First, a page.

Launch of the State of Caribbean Climate Change 2020
Today’s launch of the State of the Caribbean Climate Report is a momentous occasion; and I am extremely honoured to be a part of it.
We do not need be reminded about the significance of climate change for our Region. We have watched, unfolding before our eyes, predictions that climate events would become more variable, more intense and more damaging for the predominantly small island states of the Caribbean. In the past three years, I joined two CARICOM missions to witness first-hand the damage and destruction, caused by Hurricane Maria on Dominica and Hurricane Dorian on the Bahamas.
These front-row views of the catastrophic impact of hurricanes reinforced my own conviction that climate change must remain at the top of CDB’s assistance agenda and underscored the urgency of Caribbean governments building resilience to climate change.
The Report on the “State of the Caribbean Climate,” therefore, holds special significance for CDB. I commend Professor Taylor for leading his team of specialists who crafted this Report. It contains a wealth of very current climate data to inform evidence-based planning, design and implementation of appropriate adaptation measures.
We can add it, with pride, to the body of high-quality reference material produced for our Region.
CDB continues to play its part in our Region’s response to climate change by providing appropriate financial and technical assistance to our borrowing member countries.
What has been our response to date?
We mobilised US$450 million to offer increased access to concessional financing for disaster risk management and climate resilience.
We introduced new tools, particularly in the water and transport sectors, and facilitated access and use of more robust climate data to better analyse and assess risks.
We revamped our internal processes so that all our investment operations are screened for climate and hazard risks.
In addition, ongoing policy dialogue and work programmes emphasise close alignment with the Paris Agreement and our support for Caribbean countries’ Nationally Determined Contributions under this Agreement.
Finally, as a regional organisation accredited to both the Green Climate Fund and the Adaptation Fund, we are working very closely with our members to ensure that they gain access to resources available from these two agencies.
I have just outlined a subset of the initiatives by CDB to support our Region’s climate change agenda. Many of these initiatives were undertaken in conjunction with development partners, which share common aspirations for eliminating poverty, and erasing inequality in this Region.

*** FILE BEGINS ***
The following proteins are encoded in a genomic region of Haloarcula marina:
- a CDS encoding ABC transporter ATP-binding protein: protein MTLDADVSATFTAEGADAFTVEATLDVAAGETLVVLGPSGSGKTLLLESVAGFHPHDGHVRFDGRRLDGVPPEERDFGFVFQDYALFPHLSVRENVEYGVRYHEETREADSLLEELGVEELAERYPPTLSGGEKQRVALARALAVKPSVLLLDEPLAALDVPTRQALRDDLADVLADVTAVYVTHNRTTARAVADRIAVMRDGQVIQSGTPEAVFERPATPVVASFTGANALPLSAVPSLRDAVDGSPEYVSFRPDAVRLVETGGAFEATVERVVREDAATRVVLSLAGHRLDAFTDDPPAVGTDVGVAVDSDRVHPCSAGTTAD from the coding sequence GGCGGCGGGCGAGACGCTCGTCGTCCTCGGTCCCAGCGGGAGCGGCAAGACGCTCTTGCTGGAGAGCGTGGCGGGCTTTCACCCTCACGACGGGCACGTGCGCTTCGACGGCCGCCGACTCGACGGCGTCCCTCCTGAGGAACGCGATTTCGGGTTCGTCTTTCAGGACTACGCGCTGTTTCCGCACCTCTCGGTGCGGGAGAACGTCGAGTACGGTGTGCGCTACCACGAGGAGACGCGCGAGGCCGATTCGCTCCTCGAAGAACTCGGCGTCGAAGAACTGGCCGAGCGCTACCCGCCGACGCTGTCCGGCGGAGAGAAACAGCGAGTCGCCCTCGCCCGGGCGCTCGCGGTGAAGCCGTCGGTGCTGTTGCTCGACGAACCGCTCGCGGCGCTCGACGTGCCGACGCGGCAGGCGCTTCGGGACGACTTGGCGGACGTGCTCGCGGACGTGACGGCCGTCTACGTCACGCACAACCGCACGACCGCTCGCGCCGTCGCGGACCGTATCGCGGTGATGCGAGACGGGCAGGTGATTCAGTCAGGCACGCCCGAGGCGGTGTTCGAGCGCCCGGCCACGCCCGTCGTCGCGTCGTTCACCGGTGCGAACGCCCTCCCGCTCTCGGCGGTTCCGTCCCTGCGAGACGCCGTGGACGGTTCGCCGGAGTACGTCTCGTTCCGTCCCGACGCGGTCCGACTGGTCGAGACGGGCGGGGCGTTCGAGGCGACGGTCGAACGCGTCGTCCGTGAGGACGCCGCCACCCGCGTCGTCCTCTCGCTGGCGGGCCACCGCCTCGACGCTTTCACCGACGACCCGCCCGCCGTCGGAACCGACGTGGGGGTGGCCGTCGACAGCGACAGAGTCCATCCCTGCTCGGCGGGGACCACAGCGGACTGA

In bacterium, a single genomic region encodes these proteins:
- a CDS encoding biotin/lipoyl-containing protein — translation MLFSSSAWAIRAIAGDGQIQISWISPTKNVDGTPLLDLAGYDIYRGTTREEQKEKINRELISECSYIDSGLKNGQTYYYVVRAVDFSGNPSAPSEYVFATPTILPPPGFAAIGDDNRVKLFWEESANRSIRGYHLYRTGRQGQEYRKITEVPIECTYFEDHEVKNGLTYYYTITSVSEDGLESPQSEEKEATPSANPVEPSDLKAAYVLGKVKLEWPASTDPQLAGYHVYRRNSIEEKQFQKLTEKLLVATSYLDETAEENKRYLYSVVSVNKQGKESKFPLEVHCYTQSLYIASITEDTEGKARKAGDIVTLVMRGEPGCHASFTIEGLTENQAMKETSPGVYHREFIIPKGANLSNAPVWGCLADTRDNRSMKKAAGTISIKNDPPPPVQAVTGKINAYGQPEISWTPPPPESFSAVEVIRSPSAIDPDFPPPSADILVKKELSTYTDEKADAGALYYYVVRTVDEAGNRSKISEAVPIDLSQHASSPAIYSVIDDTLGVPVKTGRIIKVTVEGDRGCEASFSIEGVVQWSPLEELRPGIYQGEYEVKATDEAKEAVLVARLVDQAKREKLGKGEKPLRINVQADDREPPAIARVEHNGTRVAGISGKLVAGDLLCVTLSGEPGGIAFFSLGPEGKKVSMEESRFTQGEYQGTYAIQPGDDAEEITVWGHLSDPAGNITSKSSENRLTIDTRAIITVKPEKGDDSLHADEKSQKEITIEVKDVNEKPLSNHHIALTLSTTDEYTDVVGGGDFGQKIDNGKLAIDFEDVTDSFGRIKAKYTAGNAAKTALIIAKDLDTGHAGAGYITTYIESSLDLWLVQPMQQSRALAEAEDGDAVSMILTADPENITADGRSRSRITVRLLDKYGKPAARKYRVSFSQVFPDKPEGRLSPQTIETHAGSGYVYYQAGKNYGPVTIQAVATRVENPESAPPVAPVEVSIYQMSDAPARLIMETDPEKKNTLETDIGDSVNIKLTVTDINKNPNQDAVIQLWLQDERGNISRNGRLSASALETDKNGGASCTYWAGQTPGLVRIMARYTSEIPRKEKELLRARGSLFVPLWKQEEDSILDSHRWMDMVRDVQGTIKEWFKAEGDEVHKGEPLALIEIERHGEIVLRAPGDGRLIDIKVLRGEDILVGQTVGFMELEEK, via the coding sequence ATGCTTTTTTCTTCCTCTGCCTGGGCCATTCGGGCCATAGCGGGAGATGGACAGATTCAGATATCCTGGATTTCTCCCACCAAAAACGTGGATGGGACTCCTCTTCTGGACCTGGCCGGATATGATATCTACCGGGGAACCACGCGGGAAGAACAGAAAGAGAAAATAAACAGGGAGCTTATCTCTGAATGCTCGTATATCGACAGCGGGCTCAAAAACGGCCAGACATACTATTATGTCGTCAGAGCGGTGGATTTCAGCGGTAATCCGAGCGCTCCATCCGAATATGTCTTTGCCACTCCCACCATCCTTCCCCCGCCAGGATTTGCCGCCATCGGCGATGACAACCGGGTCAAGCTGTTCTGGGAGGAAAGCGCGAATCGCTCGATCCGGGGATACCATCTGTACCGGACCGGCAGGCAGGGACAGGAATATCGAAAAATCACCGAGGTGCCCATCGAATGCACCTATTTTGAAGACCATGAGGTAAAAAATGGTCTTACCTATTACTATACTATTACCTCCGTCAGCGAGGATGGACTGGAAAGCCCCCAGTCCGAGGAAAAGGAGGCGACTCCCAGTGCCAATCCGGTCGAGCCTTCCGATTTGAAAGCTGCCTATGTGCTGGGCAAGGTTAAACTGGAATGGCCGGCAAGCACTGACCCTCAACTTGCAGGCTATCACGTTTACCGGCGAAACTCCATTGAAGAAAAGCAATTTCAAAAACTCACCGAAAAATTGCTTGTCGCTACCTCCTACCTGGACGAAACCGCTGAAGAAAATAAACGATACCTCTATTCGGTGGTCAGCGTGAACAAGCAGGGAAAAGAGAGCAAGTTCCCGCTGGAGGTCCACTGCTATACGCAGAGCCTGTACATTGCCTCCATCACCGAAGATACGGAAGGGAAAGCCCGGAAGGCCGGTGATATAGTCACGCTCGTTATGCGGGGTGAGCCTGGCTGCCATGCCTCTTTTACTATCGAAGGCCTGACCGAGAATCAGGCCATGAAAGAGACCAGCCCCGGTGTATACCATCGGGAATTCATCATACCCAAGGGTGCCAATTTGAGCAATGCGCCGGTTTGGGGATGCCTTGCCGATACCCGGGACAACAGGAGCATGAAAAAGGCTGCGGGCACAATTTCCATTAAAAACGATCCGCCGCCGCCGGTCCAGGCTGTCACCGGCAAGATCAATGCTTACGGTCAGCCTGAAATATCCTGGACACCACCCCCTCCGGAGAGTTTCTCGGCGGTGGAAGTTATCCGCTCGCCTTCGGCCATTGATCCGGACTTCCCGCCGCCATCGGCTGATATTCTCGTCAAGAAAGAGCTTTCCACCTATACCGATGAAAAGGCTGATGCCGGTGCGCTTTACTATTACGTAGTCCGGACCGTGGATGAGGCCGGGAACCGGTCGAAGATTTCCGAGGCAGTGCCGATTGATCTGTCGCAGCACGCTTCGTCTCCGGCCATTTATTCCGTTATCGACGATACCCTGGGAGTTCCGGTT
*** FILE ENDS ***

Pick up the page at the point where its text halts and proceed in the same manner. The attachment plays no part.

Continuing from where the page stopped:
We wish to make specific mention of the African Caribbean Pacific-European Union-CDB Natural Disaster Risk Management (ACP-EU-CDB NDRM) in CARIFORUM Countries Programme funded by the EU. Through this €12.3 million programme, we have provided grants to strengthen the capacity of institutions responsible for disaster risk management, weather and climate monitoring, and forecasting as well as designing and delivering products and services.
Beneficiaries include the Caribbean Disaster Emergency Management Agency, the Caribbean Institute for Meteorology and Hydrology, Climate Studies Group Mona, and the National Hydrometeorological Services.
We have funded the development of a tourism policy for the Caribbean Tourism Organisation, and a climate change policy for the Office of Climate Change in Guyana.
We have designed and implemented customised tools for multi-hazard risk assessment and climate resilience for key economic sectors, including water, road transport and tourism.
The State of the Caribbean Climate Report, delivered through the ACP-EU-CDB NDRM in the Cariforum Countries Programme will provide the technical support for planning and decision-making.
CDB is pleased to have been a part of a very productive partnership and looks to other successful collaborations in the future.
Before I close, I wish to make two important points which should underpin our future work on climate change.
First, early investment can reduce economic damage and loss of lives to disasters. Therefore, Caribbean countries must take early action and receive the full support of the development agencies in planning, implementing safeguard measures, and investing in the appropriate climate resilient infrastructure.
Second, climate change adaptation and mitigation are most effective when they are fully integrated into a comprehensive and sustainable development framework.
Colleagues, 50 years ago, CDB committed to reducing poverty and inequality in our Region. Today, we remain unwavering in our quest, and are committed to do so through our ongoing support for initiatives to create more inclusive, green and climate-resilient sustainable development. We are even more confident that by working alongside partners like the EU, CARIFORUM and UWI, we can transform our Region and put each country onto a solid path of resilience and sustainability.